“Thank you so much for taking the kids to see Santa. It was so kind of you and Louis. The kids were really looking forward to it,” I said to Thelma Detweiler, mother of my fiancé, Detective Chad Detweiler.
“You’re entirely welcome. Could we talk in private?” Thelma motioned me into my kitchen, where the children couldn’t overhear our conversation. In the other room, her son and husband were watching Rudolph the Red-Nosed Reindeer with thirteen-year-old Anya and five-year-old Erik.
“They behaved themselves? Thelma, don’t hold back. If they didn’t, I want to know about it. I’ll cut them some slack because it’s the holidays, but they need to treat you and Louis with respect.”
“Of course I’d tell you.” She reached out and patted me on the shoulder. “Kiki, you worry too much. It isn’t good for you or the baby.”
Although I wasn’t her daughter-in-law yet, Thelma treated me like family. Seeing as how I was carrying her son’s baby—a child due in less than three weeks—she safely assumed we would be taking our vows. But even before we announced my pregnancy, the elder Detweilers had been kind and accepting of me. More importantly, they’d always been loving to Anya, my daughter by my late husband, and to Erik, who’d recently come to live with us after the death of his mother, Gina, Detweiler’s first wife.
“The kids behaved themselves, but something happened, and you need to know about it. You and my son both. You need to be prepared.” Her smile flickered on and off, but it was her eyes that warned me bad news was coming. “Erik asked Santa if he could bring back his mother for Christmas. He wanted to know if Santa could fly his sled to heaven and go get Gina for him.”
“Crud.” My heart sank. Honestly, it had been too much to expect Erik to cruise blissfully through his first holiday season without his mother. The Santa hype train promised miracles. Why wouldn’t a little boy believe that the Jolly Old Elf could bring his mother back from the dead?
“Hon, there’s nothing you can do about it. I debated whether to say anything to you, but Louis thought you two should know. I guess he’s right.”
* * * * * * * * *
Later that night, after everyone was in bed, I snuggled as close to my fiancé as my burgeoning belly would allow me. In a low whisper I told him what I’d learned from his mother. Detweiler hugged me tightly. “We can’t fix everything for Erik. I know you would, if you could. I would, too. But Gina’s not coming back. He’ll have to accept that.”
Detweiler was right, but I hated to hear it. Okay, I admit: I’m a fixer. I like seeing people happy. Whether it’s the customers who come into my scrapbooking and crafts store or my friends or my family, I want to be surrounded by smiling faces. In fact, I’ll knock myself out to “make everything okay.” But try as I might, I couldn’t conjure up a way to help Erik.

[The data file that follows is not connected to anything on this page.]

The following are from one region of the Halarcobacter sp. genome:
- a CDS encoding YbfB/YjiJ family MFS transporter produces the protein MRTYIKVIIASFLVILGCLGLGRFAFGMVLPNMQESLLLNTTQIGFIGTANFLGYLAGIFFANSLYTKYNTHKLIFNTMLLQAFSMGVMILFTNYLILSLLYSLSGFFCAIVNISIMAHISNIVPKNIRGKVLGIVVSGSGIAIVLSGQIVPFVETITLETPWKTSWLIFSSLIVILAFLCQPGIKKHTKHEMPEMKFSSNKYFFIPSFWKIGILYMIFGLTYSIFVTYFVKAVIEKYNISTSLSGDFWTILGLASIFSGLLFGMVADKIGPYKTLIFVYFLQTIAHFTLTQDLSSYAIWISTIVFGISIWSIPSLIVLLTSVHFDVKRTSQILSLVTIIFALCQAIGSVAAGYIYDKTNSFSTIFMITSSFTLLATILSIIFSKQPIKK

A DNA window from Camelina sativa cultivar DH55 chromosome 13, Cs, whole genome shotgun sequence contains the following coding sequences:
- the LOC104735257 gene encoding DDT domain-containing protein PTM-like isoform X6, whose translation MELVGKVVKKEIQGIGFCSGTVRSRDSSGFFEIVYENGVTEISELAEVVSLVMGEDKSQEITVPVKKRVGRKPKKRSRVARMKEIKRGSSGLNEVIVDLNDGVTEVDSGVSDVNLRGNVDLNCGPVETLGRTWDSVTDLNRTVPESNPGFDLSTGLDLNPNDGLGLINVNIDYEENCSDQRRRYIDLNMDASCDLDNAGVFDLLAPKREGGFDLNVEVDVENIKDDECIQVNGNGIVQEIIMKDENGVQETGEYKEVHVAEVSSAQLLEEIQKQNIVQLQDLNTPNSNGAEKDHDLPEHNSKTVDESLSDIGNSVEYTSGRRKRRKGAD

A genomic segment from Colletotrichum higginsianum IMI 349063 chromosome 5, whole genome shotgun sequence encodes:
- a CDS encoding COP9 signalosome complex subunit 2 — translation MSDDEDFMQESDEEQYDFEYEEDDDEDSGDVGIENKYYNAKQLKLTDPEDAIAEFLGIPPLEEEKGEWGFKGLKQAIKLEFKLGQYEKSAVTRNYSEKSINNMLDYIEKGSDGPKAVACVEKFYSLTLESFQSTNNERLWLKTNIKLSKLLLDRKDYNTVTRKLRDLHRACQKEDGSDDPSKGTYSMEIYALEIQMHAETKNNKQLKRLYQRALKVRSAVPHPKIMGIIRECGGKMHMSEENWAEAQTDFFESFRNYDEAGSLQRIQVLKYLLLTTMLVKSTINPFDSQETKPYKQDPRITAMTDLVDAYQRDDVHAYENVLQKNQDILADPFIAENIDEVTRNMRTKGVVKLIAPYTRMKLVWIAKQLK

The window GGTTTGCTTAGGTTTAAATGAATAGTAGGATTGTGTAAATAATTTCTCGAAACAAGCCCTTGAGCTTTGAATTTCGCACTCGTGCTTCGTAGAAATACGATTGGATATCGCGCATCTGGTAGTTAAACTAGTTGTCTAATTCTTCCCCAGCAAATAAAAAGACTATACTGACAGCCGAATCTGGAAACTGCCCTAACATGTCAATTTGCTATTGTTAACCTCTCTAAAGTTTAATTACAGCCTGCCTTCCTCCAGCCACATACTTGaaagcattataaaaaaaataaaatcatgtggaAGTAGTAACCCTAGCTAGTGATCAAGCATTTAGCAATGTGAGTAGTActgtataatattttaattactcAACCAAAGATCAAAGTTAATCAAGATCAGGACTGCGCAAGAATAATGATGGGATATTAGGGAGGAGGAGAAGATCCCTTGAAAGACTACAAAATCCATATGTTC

In the end, I decided to make a scrapbook for him. Thelma found old photos of Chad and Gina from their high school days and their marriage. I reached out to Lorraine Lauber, the sister of Gina’s second husband. Lorraine came up with a couple dozen photos of Gina. Then I went to the Internet and searched. Since Gina and Van Lauber had run with a fancy crowd in Los Angeles, I stumbled over six nice pictures of her in social settings. Although more candid pictures would have been nice, I made do with what I had and managed to create a nice eight-by-eight-inch album.
On Christmas Day, Erik came charging down the stairs with the sort of expectant look that promised disappointment. As he ripped open packages, he kept glancing at the front door. Even my gift, the album, served only as a brief distraction. Neither Detweiler nor I were surprised when the little guy had a meltdown shortly after lunch. I rocked him in my arms, feeling his hot tears running down my neck. Eventually he tired himself out and fell asleep.
* * * * * * * * *
In the weeks that followed, I put the incident out of my mind. There was nothing more that I could do. Erik’s loss would never be forgotten. Nor should it be. Gina would always have her place in his life, even if she wasn’t around to claim it in person.
Then one night, I heard murmurs coming from Anya’s bedroom. The door was open, slightly. Rather than rush in, something told me to stop and eavesdrop. Anya was talking in a whisper.
“See the moon? That’s where they are. My dad and your mom. We can’t see them, but they look down on us every night.”
“Mama? Your Daddy?” Erik sounded hopeful.
“Uh-huh. Your mama and my daddy. We miss them, because they’re dead, but they aren’t far away. Not really.”
“Not really far away,” said Erik. “That’s good.”
~ The End ~
Handmade, Holiday, Homicide is the tenth book in the Kiki Lowenstein Mystery Series, published by Spot On Publishing. The first book in the series is Paper, Scissors, Death.
GIVEAWAY: Leave a comment by 6 p.m. eastern on January 1 for the chance to win a print copy of HANDMADE, HOLIDAY, HOMICIDE (U.S. residents only) or the e-book version (open to everyone).
Meet the author
National bestselling and award-winning author Joanna Campbell Slan is a real sap. She loves animals, kids, and crafts. (Not necessarily in that order.) She’s also a huge reader, who’s never without a book in her hands. You can find her walking the beach on Jupiter Island, looking for seashells. Learn more at www.JoannaSlan.com.